Associate Professor Xiao-chuan Weng

There is an increasing number of high-tech and innovation companies incorporating in a dual-class share structure globally. In the past two years, jurisdictions such as Singapore and Hong Kong have allowed the structure. This discussion briefly considers whether it is time to adopt dual-class structures in capital markets in Australia. Permitting dual-class companies to access public financial...

Dr Lu Wang

The effects of the COVID-19 pandemic on investment arbitration are significant and still emerging. State measures to curb the spread of the virus and to mitigate domestic economic crisis, albeit for legitimate public interest and in line with the call for action by the WHO, have resulted in negative impacts on foreign investment and could potentially be challenged by investors through the investor...

Dr Weihuan Zhou

Australia’s relationship with China is on the verge of a historic low after senior government ministers criticised China for lack of transparency in handling the outbreak of the Coronavirus (COVID-19) and pushed for investigations into the origin of the pandemic in Wuhan, China. Australia’s economic recovery after COVID-19, however, requires the broadening and deepening of economic cooperation...

Associate Professor Kun Fan

In addition to the serious implications for people’s health and public healthcare services, COVID-19 is having and will continue to have a significant social and economic impact, which also imposes challenges for the administration of justice.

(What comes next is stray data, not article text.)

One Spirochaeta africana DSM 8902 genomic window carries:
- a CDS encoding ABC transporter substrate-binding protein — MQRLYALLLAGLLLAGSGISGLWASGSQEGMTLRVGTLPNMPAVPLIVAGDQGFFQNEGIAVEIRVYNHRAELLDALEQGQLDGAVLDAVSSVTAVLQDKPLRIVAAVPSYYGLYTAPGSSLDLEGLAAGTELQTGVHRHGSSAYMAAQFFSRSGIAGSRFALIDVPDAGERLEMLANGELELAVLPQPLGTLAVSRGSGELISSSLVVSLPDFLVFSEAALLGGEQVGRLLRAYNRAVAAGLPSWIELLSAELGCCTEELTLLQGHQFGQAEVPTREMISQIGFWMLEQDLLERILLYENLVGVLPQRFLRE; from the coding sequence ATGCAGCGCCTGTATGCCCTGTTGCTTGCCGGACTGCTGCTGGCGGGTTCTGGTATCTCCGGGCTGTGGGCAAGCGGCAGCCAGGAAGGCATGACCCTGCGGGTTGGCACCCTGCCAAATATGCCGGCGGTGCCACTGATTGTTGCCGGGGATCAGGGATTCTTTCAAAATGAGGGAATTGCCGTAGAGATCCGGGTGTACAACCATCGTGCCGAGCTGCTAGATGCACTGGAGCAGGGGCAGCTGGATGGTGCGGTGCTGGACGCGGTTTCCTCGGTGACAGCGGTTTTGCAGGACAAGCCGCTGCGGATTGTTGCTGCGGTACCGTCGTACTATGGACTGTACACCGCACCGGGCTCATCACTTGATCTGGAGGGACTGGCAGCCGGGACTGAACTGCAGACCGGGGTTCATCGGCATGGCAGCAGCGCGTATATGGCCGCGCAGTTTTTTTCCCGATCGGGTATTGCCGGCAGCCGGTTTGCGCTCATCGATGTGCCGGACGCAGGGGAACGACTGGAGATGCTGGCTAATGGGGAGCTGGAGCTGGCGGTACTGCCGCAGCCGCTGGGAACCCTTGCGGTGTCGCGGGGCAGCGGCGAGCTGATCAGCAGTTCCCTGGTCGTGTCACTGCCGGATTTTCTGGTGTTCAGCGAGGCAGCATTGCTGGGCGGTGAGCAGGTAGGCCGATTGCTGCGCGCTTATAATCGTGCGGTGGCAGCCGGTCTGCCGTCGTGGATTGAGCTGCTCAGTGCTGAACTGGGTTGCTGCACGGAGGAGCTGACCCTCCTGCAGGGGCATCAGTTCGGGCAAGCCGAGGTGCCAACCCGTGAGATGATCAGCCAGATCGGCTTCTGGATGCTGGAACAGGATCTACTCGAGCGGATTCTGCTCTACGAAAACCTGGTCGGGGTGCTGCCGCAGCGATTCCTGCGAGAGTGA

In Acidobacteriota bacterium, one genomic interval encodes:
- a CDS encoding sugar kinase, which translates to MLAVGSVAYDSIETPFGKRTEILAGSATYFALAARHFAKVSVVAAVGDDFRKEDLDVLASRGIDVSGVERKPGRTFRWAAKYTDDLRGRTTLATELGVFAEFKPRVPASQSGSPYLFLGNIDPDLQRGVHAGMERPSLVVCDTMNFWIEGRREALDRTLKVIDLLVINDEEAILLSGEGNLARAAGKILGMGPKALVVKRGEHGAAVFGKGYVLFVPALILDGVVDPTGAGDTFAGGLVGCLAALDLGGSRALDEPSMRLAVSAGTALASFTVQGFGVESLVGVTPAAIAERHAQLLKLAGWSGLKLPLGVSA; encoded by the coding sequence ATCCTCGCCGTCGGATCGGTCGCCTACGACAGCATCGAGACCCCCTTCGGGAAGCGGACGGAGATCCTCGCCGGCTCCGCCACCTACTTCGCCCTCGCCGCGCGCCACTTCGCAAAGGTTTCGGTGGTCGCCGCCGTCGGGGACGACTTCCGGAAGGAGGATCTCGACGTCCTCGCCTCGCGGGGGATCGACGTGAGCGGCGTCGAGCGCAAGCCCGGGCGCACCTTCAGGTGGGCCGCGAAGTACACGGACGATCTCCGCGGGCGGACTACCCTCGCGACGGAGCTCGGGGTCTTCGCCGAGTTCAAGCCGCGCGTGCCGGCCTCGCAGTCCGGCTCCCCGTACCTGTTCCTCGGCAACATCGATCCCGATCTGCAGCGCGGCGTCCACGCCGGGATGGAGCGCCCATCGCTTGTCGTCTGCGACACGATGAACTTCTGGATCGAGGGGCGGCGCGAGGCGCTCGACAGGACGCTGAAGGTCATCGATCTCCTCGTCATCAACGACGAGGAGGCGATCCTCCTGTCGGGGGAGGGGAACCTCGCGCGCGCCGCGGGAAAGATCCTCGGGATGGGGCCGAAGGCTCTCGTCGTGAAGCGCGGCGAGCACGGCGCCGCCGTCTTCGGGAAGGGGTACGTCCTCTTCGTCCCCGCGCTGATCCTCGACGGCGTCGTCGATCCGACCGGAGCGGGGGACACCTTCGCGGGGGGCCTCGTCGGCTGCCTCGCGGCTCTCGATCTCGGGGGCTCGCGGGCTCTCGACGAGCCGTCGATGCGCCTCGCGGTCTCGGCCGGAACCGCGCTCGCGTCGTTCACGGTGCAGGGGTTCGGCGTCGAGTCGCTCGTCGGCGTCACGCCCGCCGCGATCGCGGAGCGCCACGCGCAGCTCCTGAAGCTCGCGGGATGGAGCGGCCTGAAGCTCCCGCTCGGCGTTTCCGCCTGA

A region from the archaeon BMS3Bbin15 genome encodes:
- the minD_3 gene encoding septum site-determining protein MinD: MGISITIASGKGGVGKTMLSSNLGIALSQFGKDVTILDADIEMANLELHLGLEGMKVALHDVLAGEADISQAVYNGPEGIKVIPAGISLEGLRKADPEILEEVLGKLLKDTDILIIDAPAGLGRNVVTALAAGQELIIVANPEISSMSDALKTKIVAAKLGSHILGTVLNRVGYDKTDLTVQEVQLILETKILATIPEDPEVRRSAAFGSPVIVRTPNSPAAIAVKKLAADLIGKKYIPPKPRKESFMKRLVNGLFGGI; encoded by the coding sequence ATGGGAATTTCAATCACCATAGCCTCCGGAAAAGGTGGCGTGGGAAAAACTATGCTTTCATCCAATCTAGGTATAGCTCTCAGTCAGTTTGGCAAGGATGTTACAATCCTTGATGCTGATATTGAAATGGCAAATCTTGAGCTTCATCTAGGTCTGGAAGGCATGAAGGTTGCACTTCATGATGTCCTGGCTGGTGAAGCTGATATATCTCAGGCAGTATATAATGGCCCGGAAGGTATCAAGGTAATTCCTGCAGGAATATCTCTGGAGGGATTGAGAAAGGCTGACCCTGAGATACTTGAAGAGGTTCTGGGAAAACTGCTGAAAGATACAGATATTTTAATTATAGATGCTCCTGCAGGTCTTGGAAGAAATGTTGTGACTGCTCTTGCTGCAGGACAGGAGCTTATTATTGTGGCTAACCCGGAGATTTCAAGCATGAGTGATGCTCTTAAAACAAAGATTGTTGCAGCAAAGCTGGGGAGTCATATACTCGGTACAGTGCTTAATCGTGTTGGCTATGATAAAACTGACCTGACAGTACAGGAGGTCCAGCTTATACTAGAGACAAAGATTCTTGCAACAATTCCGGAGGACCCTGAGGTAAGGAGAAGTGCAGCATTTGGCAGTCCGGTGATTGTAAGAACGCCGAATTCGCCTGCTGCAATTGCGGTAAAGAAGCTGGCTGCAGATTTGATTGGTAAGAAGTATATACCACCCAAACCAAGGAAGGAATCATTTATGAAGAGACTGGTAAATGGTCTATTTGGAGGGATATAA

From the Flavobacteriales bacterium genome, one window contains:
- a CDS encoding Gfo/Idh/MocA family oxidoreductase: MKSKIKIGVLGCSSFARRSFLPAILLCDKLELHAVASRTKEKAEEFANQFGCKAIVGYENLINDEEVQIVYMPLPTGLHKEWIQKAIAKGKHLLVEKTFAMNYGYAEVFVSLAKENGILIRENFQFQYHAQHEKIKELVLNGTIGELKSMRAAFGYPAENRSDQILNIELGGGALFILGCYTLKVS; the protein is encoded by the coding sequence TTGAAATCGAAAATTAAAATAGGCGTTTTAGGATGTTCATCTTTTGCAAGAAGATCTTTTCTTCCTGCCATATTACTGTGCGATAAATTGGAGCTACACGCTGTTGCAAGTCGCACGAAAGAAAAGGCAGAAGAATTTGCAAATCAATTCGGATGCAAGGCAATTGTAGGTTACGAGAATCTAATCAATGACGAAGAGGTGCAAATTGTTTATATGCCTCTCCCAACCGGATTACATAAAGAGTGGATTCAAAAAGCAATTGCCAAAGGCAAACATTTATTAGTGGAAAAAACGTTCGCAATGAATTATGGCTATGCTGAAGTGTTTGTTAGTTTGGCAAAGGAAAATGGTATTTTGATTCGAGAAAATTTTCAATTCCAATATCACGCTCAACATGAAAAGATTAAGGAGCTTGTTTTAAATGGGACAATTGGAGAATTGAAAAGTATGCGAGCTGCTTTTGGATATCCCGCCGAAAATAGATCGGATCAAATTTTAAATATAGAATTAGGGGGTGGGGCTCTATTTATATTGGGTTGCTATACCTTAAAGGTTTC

Businesses may need to focus on rebuilding their business relationship, re-negotiating the contract, or finding alternative paths to resolve their...

Professor Deborah Healey

The COVID 19 pandemic presents a clash of humanitarian and economic goals and costs. The extent of the resultant loss and damage to lives and communities is huge. Competition law and policy will be critical to ensuring that markets remain vibrant both globally and in individual jurisdictions. 

Competition law raises questions about the acceptable extent of collaboration to ensure supply chains...

Professor Heng Wang

COVID-19 is a global health crisis and a global trade crisis. It is a pressure test for governments, businesses and the public, changing the world economy more than most expected and in ways never seen before. “The Great Lockdown”, as it has been called by the IMF, disrupts trade both in supply and demand. Many governments are turning inward. 

What should trade rely upon in extreme situations...

Dr. Jie (Jeanne) Huang

The recent U.S. Supreme Court case, Animal Science Products, Inc. v. Hebei Welcome Pharmaceutical Co. Ltd, concerns what weight should be given to the Chinese government’s submission of Chinese law. On Page 58 of the trial transcript, Justice Kagan and Ginsburg asked how about other countries dealing with formal submissions from the Chinese government. There are two examples. 


One is Hong Kong...

HEI Zuqing